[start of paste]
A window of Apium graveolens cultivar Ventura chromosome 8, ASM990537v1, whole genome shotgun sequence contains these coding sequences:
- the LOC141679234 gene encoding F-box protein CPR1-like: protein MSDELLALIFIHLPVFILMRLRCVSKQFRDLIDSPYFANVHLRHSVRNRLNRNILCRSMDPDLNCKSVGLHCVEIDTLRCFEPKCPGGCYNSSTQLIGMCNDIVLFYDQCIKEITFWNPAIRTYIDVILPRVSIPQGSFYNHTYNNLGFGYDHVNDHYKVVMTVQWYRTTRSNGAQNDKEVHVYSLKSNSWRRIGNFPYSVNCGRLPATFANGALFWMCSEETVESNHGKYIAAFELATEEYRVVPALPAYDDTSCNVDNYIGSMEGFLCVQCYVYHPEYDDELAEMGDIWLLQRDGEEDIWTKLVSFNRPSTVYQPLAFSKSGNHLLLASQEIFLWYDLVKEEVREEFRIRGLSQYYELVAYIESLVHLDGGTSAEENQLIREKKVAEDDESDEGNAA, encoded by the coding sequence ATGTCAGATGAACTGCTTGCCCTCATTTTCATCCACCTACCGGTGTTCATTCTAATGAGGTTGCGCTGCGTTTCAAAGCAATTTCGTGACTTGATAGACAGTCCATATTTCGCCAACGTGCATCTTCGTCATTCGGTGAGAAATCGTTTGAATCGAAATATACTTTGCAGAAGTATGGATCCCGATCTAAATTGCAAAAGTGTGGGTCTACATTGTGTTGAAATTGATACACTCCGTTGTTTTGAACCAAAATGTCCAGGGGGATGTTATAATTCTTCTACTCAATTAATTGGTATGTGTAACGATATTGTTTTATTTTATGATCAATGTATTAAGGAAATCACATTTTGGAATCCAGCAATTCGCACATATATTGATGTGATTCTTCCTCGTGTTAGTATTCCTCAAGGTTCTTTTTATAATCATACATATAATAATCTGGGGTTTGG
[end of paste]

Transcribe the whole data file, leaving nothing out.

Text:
A window of Apium graveolens cultivar Ventura chromosome 8, ASM990537v1, whole genome shotgun sequence contains these coding sequences:
- the LOC141679234 gene encoding F-box protein CPR1-like: protein MSDELLALIFIHLPVFILMRLRCVSKQFRDLIDSPYFANVHLRHSVRNRLNRNILCRSMDPDLNCKSVGLHCVEIDTLRCFEPKCPGGCYNSSTQLIGMCNDIVLFYDQCIKEITFWNPAIRTYIDVILPRVSIPQGSFYNHTYNNLGFGYDHVNDHYKVVMTVQWYRTTRSNGAQNDKEVHVYSLKSNSWRRIGNFPYSVNCGRLPATFANGALFWMCSEETVESNHGKYIAAFELATEEYRVVPALPAYDDTSCNVDNYIGSMEGFLCVQCYVYHPEYDDELAEMGDIWLLQRDGEEDIWTKLVSFNRPSTVYQPLAFSKSGNHLLLASQEIFLWYDLVKEEVREEFRIRGLSQYYELVAYIESLVHLDGGTSAEENQLIREKKVAEDDESDEGNAA, encoded by the coding sequence ATGTCAGATGAACTGCTTGCCCTCATTTTCATCCACCTACCGGTGTTCATTCTAATGAGGTTGCGCTGCGTTTCAAAGCAATTTCGTGACTTGATAGACAGTCCATATTTCGCCAACGTGCATCTTCGTCATTCGGTGAGAAATCGTTTGAATCGAAATATACTTTGCAGAAGTATGGATCCCGATCTAAATTGCAAAAGTGTGGGTCTACATTGTGTTGAAATTGATACACTCCGTTGTTTTGAACCAAAATGTCCAGGGGGATGTTATAATTCTTCTACTCAATTAATTGGTATGTGTAACGATATTGTTTTATTTTATGATCAATGTATTAAGGAAATCACATTTTGGAATCCAGCAATTCGCACATATATTGATGTGATTCTTCCTCGTGTTAGTATTCCTCAAGGTTCTTTTTATAATCATACATATAATAATCTGGGGTTTGG